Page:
But in this rivalry, it's not about standings. It's about which team is left standing.
The feud between the Ravens and the Steelers is perhaps the most heated in the division, if not the NFL.
The players cuss at one another. They kick one another. They even threaten to kill one another.
"It's never been about records," Ravens tight end Todd Heap said. "You always have that feeling when you go to play Pittsburgh. It's always there."
Asked to describe "that feeling," Heap said, "You just know you got to bring your best."
Other NFL rivalries have bad blood. Few have blood spilled like this one.
"There's no love lost between each other," Steelers wide receiver Hines Ward said.
A look at the most memorable altercations between the Ravens and the Steelers:
In 2001, Ward accused the Ravens of having a bounty on himself and fellow receiver Plaxico Burress.
It started in the first meeting, when Ward delivered a hard block that apparently caused Rod Woodson's nose to bleed. After the game, Woodson found Ward on the field and, according to Ward, told him, "I'll get you back the next time."
When the teams played again a month later, Ward said he heard through the grapevine that there was a bounty. According to Ward, a Ravens player would be rewarded if he could knock out either one on a crossing route.
"That's ridiculous," then-coach Brian Billick said at the time. "They are competitive guys who battle. But there was no bounty out or anything like that."
The most vicious hit in this rivalry occurred in 2002 - after a whistle.
After getting hit out of bounds following an interception, Ravens cornerback James Trapp slung Burress to the ground and ripped his helmet off. Trapp then hopped cleats-first onto Burress' abdomen.
A fight ensued, and both players were ejected from the game.
"It's nothing personal," Trapp said a day after the game.
Burress had been involved in a number of verbal confrontations with Ravens cornerbacks early in the game.
"You step on my neck, I'm going to try to rip your head off," then-Steelers linebacker Joey Porter said. "I'm going to react as if I'm on the street. My reaction would have been a lot worse than Plaxico's."
Trapp has since become the team chaplain for the Atlanta Falcons.
In 2003, Porter became incensed when he watched Ray Lewis celebrate a tackle by performing the "boot," Porter's signature move.
Porter, who did not play that game because he was recovering from a gunshot wound, then went to the Ravens' bus outside Heinz Field and exchanged words with Lewis from about 50 feet away.
"He got exactly what he was looking for, a beating," Porter said after the game. "He made one tackle and he got up and did the 'boot' like he did something. Dude, you're getting blown out right now, and it happened all day."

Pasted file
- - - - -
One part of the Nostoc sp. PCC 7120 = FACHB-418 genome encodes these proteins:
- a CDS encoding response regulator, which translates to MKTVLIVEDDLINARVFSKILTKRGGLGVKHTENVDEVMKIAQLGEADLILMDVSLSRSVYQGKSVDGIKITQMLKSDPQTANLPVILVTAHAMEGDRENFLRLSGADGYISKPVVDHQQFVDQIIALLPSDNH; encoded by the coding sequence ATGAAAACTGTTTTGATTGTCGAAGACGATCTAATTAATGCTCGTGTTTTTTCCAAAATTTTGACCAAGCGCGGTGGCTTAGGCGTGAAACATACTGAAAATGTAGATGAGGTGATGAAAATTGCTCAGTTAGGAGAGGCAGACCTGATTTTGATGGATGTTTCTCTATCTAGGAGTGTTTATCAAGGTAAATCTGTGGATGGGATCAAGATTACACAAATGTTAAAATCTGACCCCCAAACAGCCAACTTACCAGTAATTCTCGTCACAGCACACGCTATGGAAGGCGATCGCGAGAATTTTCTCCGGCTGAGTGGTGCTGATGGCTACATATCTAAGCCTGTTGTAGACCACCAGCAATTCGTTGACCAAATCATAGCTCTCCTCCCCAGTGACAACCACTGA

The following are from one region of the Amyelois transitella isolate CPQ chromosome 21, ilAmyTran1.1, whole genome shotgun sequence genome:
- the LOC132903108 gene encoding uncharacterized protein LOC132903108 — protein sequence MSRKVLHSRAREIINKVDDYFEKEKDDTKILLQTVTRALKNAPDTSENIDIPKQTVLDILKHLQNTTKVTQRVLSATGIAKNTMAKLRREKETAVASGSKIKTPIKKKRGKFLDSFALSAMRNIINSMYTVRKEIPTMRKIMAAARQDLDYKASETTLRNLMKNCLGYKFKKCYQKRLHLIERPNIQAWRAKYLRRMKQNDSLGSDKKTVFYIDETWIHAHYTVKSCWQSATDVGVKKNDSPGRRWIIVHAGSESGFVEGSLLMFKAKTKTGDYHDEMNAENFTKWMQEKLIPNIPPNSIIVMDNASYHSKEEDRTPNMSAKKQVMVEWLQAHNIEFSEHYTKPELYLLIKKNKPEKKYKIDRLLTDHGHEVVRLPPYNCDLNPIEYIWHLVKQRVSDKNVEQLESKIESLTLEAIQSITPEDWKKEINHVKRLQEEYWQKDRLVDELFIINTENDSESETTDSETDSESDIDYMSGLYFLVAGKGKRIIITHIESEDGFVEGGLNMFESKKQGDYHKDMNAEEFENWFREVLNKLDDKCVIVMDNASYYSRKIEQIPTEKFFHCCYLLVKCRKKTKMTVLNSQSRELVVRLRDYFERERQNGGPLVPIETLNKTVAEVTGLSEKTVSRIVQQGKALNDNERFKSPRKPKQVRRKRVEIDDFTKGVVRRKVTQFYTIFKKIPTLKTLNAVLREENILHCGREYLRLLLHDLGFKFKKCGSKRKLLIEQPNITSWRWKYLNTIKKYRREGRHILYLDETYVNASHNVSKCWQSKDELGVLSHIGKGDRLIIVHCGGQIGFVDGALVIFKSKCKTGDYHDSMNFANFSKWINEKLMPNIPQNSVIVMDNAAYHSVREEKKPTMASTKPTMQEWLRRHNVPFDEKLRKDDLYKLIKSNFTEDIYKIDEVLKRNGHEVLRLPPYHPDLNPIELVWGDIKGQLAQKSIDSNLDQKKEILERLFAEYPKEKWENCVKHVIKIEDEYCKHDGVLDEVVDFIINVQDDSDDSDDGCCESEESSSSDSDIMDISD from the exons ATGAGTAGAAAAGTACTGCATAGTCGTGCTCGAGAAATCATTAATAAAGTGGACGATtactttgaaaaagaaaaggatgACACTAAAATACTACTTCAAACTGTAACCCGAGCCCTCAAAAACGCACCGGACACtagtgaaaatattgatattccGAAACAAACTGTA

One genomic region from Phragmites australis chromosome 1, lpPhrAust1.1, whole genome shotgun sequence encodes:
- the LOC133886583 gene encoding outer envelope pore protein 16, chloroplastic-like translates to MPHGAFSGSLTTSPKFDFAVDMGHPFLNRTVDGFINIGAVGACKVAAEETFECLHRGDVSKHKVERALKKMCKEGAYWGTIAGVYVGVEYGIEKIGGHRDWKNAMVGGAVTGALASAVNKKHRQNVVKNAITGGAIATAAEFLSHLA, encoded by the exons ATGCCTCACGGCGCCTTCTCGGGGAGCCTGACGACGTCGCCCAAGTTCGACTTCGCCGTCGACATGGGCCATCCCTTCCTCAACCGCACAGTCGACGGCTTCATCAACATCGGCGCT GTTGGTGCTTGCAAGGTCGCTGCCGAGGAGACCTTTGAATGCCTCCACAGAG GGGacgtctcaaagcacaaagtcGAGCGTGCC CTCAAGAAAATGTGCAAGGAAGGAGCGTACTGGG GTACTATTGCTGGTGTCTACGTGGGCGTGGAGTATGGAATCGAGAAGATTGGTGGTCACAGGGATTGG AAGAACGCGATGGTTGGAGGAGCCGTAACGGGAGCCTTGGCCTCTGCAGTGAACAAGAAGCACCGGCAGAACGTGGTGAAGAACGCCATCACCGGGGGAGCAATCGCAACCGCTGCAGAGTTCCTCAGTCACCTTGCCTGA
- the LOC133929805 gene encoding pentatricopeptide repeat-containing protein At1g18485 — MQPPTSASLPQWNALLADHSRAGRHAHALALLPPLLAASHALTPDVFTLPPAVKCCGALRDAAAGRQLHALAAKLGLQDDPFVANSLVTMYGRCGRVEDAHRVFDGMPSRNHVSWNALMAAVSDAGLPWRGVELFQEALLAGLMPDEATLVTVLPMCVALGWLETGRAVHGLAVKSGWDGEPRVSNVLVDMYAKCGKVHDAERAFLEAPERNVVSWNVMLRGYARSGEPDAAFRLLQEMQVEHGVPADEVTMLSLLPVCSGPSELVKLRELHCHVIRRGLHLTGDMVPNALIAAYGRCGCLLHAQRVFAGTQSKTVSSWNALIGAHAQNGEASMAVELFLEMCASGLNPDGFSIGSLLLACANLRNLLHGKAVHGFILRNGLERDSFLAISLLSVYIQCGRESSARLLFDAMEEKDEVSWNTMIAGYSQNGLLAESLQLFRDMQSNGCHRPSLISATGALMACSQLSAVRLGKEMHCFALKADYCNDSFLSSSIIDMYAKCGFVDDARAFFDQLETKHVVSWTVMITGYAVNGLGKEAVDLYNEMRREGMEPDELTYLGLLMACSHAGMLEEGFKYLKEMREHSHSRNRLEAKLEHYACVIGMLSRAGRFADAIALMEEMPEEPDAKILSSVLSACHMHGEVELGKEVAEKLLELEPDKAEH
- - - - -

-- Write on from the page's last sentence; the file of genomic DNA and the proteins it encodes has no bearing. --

In the second meeting that season, Lewis delivered the "boot" again during pre-game introductions. At the coin flip, Lewis and Porter refused to shake hands and went nose-to-nose shouting at each other and bobbing their heads.
The cheap shot
Porter was again at the center of an altercation in 2004 by crossing the line with Heap.
After spraining his ankle on the previous play, Heap limped to the line of scrimmage so the Ravens didn't have to waste a timeout on his injury in the final minute of the first half. As the Ravens spiked the ball to stop the clock, Porter shoved Heap to the ground, causing him to roll over backward.
"Porter's an [expletive]," cornerback Chris McAlister said after the game. "That's the bottom line. There's no reason for anyone to take a cheap shot like that."
Heap went on to miss nine games with the ankle injury.
"It was definitely a cheap shot. ... It was unnecessary," offensive tackle Jonathan Ogden said. "I was trying to get him after that."
The latest incident in this rivalry happened last season, when Ravens linebacker Bart Scott threatened to "kill" Ward.
Scott issued the warning after Ward leveled him with a late block (it came when running back Willie Parker was going out of bounds). They will meet on the field tomorrow.
"I threatened him," Scott said last season. "If I see him again, I'm going to threaten him again."
In leading up to tomorrow night's game, Scott downplayed any grudge, but he did shed some perspective on the existing animosity between the Ravens and Steelers.
"I think it's a mirror image of two teams that are very physical," he said. "When you've got two rams butting heads, of course there's going to be some animosity because we're pretty much built the same way. We know it's going to be a man's day. Usually, the best team is the team that comes out and lays the wood the hardest."
Tomorrow, 8:30 p.m.
TV: Ch. 13, ESPN
Radio: 97.9 FM, 1090 AM
Line: Steelers by 5